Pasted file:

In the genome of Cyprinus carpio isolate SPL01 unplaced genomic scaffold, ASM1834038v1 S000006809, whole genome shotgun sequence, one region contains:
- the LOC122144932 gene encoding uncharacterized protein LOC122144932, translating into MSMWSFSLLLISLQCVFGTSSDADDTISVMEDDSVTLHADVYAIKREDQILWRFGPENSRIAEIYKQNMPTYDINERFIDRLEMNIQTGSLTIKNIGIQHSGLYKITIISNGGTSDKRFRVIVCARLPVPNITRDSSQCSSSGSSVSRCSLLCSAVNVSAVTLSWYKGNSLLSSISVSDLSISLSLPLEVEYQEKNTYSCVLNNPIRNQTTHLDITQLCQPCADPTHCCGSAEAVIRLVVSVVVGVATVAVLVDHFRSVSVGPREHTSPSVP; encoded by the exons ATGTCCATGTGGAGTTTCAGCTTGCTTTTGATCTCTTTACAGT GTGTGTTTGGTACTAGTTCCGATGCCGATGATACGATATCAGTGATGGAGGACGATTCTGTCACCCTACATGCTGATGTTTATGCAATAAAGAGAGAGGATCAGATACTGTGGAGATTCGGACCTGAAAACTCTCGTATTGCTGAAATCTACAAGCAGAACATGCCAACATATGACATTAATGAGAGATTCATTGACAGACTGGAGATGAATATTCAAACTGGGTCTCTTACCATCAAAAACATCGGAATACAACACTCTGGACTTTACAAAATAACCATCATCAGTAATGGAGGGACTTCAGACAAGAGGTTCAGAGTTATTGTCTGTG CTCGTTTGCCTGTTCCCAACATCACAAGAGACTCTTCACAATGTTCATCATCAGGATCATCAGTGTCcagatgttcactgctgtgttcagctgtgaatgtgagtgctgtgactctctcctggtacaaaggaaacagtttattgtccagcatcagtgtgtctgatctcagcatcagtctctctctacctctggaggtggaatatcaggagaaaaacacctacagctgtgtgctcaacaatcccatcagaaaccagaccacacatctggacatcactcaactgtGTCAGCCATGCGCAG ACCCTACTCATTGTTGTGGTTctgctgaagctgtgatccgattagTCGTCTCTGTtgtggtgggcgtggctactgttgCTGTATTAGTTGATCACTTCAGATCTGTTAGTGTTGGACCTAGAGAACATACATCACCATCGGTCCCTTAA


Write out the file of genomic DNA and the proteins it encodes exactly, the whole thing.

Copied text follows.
In the genome of Cyprinus carpio isolate SPL01 unplaced genomic scaffold, ASM1834038v1 S000006809, whole genome shotgun sequence, one region contains:
- the LOC122144932 gene encoding uncharacterized protein LOC122144932, translating into MSMWSFSLLLISLQCVFGTSSDADDTISVMEDDSVTLHADVYAIKREDQILWRFGPENSRIAEIYKQNMPTYDINERFIDRLEMNIQTGSLTIKNIGIQHSGLYKITIISNGGTSDKRFRVIVCARLPVPNITRDSSQCSSSGSSVSRCSLLCSAVNVSAVTLSWYKGNSLLSSISVSDLSISLSLPLEVEYQEKNTYSCVLNNPIRNQTTHLDITQLCQPCADPTHCCGSAEAVIRLVVSVVVGVATVAVLVDHFRSVSVGPREHTSPSVP; encoded by the exons ATGTCCATGTGGAGTTTCAGCTTGCTTTTGATCTCTTTACAGT GTGTGTTTGGTACTAGTTCCGATGCCGATGATACGATATCAGTGATGGAGGACGATTCTGTCACCCTACATGCTGATGTTTATGCAATAAAGAGAGAGGATCAGATACTGTGGAGATTCGGACCTGAAAACTCTCGTATTGCTGAAATCTACAAGCAGAACATGCCAACATATGACATTAATGAGAGATTCATTGACAGACTGGAGATGAATATTCAAACTGGGTCTCTTACCATCAAAAACATCGGAATACAACACTCTGGACTTTACAAAATAACCATCATCAGTAATGGAGGGACTTCAGACAAGAGGTTCAGAGTTATTGTCTGTG CTCGTTTGCCTGTTCCCAACATCACAAGAGACTCTTCACAATGTTCATCATCAGGATCATCAGTGTCcagatgttcactgctgtgttcagctgtgaatgtgagtgctgtgactctctcctggtacaaaggaaacagtttattgtccagcatcagtgtgtctgatctcagcatcagtctctctctacctctggaggtggaatatcaggagaaaaacacctacagctgtgtgctcaacaatcccatcagaaaccagaccacacatctggacatcactcaactgtGTCAGCCATGCGCAG ACCCTACTCATTGTTGTGGTTctgctgaagctgtgatccgattagTCGTCTCTGTtgtggtgggcgtggctactgttgCTGTATTAGTTGATCACTTCAGATCTGTTAGTGTTGGACCTAGAGAACATACATCACCATCGGTCCCTTAA